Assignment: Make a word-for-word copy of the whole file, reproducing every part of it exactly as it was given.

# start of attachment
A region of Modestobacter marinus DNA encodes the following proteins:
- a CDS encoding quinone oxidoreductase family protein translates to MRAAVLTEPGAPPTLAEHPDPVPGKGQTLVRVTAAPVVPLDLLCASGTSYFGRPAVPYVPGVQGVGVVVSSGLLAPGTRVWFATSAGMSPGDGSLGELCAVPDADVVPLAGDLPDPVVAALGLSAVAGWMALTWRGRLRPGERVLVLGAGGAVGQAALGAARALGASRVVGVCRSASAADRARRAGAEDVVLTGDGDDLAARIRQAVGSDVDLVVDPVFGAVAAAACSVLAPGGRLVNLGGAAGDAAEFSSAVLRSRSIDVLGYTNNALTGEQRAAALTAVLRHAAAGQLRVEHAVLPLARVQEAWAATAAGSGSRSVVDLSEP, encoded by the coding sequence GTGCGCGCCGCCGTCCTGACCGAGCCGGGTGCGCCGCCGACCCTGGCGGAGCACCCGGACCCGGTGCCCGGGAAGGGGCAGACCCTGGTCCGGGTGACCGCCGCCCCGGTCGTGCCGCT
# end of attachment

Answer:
A region of Modestobacter marinus DNA encodes the following proteins:
- a CDS encoding quinone oxidoreductase family protein translates to MRAAVLTEPGAPPTLAEHPDPVPGKGQTLVRVTAAPVVPLDLLCASGTSYFGRPAVPYVPGVQGVGVVVSSGLLAPGTRVWFATSAGMSPGDGSLGELCAVPDADVVPLAGDLPDPVVAALGLSAVAGWMALTWRGRLRPGERVLVLGAGGAVGQAALGAARALGASRVVGVCRSASAADRARRAGAEDVVLTGDGDDLAARIRQAVGSDVDLVVDPVFGAVAAAACSVLAPGGRLVNLGGAAGDAAEFSSAVLRSRSIDVLGYTNNALTGEQRAAALTAVLRHAAAGQLRVEHAVLPLARVQEAWAATAAGSGSRSVVDLSEP, encoded by the coding sequence GTGCGCGCCGCCGTCCTGACCGAGCCGGGTGCGCCGCCGACCCTGGCGGAGCACCCGGACCCGGTGCCCGGGAAGGGGCAGACCCTGGTCCGGGTGACCGCCGCCCCGGTCGTGCCGCT